Eucharist Sermon - 25 July 2021

James the Apostle
Jeremiah 45:1–5, Acts 11:27–12:2, Matthew 20:20–28
The Revd Canon Graham Ward, Regius Professor of Divinity
'Service and Sacrifice'

Our New Testament lessons this morning both concerned service and sacrifice, with Jesus Christ as the model and mediator of the kind of persons we must become, the kinds of dispositions that have to be formed within us that we each might best show Christ to each other in His body. I want to suggest that in taking service and sacrifice seriously we need to expand our horizons and our moral and spiritual compasses. And here’s why.

I’m staring at two photographs, shot from the same spot above the Victoria Falls, one taken in January 2019 and the other in December of the same year. In the first, what the Africans call “the smoke of thunder”, courses over the edge of a plateau almost 1.5 kilometres long, plunging 100 metres in turbulent spumes to the pool below. In the second, there is nothing, hardly a trickle. The face of the cliff is exposed as brown, fissured and dry. It is not the spoliation of one of the wonders of the natural world which shakes me. Rather, it’s the thought of all those subsistent livelihoods (human, animal, insect and plant) along the Zambesi river as it flows through eastern Angola, a corner of Namibia, along the border between Zambia and Zimbabwe and through Mozambique to the Indian Ocean. The scale of the devastation on a biosphere inhabited by millions of species (including human beings) is unimaginable, and this is only a thin slice of the globe.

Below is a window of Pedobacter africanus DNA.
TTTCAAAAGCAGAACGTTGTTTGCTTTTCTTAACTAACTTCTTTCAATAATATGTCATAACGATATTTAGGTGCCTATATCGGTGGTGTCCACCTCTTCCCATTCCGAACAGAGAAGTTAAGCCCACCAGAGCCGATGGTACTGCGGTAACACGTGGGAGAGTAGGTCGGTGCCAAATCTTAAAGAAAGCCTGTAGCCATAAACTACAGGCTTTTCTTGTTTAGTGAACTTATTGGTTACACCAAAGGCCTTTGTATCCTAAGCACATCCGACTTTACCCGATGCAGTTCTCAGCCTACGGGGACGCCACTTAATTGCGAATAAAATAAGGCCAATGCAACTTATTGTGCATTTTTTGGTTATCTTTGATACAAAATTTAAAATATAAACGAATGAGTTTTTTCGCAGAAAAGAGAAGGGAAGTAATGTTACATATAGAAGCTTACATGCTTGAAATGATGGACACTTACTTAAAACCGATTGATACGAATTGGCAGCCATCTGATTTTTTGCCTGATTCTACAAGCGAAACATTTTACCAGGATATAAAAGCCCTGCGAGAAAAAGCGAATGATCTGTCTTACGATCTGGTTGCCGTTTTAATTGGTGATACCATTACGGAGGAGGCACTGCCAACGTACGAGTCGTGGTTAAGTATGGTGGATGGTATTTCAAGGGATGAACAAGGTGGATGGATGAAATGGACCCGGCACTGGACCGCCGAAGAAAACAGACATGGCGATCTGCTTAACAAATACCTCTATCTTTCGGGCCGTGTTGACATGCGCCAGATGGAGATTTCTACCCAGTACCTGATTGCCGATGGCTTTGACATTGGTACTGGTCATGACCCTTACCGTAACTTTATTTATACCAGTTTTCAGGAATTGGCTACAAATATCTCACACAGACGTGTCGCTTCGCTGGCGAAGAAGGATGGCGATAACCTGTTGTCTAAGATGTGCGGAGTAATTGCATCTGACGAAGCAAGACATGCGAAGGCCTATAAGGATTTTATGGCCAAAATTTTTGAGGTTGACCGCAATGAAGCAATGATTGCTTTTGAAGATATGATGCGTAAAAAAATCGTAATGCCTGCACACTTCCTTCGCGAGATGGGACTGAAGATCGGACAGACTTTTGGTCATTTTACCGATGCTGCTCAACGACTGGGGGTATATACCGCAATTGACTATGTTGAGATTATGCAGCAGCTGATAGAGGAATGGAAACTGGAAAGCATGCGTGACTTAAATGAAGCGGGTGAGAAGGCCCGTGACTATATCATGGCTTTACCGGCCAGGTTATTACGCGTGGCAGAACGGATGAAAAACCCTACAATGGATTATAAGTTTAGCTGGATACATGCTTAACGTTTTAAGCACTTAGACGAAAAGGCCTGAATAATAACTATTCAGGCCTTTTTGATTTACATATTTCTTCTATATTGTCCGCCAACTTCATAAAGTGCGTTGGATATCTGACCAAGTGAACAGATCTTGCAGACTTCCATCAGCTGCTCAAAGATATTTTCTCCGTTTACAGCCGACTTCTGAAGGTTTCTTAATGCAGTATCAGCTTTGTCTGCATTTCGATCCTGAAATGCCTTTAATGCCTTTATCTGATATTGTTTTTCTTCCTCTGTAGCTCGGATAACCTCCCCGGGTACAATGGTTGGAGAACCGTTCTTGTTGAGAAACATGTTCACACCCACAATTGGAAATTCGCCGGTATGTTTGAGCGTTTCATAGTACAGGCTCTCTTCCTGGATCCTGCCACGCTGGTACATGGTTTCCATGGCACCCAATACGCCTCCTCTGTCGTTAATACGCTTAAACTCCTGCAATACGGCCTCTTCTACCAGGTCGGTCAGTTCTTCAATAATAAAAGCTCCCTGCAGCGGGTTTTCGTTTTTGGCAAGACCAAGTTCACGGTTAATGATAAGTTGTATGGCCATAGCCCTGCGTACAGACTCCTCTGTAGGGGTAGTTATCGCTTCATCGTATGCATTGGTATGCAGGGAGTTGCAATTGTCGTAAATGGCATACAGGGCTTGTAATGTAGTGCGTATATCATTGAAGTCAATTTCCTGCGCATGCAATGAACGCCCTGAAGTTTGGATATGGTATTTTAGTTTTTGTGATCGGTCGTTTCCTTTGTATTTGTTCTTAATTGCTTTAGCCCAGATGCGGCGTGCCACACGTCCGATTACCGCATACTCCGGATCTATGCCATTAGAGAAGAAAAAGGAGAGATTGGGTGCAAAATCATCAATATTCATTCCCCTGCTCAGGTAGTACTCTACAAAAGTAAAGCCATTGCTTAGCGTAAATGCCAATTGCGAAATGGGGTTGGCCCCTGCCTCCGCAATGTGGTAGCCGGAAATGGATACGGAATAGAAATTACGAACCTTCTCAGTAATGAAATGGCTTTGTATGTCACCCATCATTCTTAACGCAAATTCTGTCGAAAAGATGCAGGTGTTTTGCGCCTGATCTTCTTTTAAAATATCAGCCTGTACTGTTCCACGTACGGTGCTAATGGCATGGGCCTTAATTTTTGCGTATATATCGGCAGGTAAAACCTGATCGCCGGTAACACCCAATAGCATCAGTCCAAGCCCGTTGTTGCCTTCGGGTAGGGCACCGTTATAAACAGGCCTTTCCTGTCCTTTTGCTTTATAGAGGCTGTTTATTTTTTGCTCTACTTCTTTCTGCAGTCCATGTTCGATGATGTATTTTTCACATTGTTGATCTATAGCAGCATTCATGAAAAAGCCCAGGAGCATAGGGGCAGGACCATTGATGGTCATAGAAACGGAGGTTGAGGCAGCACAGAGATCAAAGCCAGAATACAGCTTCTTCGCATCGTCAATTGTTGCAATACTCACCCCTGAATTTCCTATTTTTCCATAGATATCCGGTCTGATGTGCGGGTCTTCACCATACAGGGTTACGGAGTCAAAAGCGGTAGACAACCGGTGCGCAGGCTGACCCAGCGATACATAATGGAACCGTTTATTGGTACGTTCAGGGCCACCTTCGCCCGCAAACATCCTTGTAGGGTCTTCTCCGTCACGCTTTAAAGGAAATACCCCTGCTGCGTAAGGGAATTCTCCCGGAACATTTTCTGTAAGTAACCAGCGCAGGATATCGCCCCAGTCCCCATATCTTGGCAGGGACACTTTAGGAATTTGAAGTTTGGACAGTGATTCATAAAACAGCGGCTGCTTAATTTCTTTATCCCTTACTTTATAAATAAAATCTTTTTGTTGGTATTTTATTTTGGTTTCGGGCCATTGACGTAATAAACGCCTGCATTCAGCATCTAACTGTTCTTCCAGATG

As we are learning, we in the West are not, literally, immune. This was published in The Lancet last August:

“Within our global ecosystems, biodiversity is declining faster than at any point in human history and habitat removal is causing wildlife to move closer to human settlements. Global growth in trade and consumption is enabling the mixing of wildlife, domestic animals, and other marketable natural products, which is increasing the risk of disease transmission from animals to humans. COVID-19 is the latest dangerous infectious disease facilitated by human behaviours that provide transmission opportunities from animals into humans… Human-forced climate change exacerbates these risks. Shifting wildlife migration patterns can cause the emergence of novel diseases as new species-interactions occur.”

The UK has its own equivalent of the Zambesi dry-out: rows of empty high street shops, signs that any number of businesses (small and large) succumbed to the ravages of the pandemic, economically and socially. Livelihoods gone, limited prospects for employment, zero hours contracts, swelling numbers on universal credit, queues at food banks and faith communities preparing hot meals served from the back of cars. The flows of fresh water and capitalism have never been so closely related.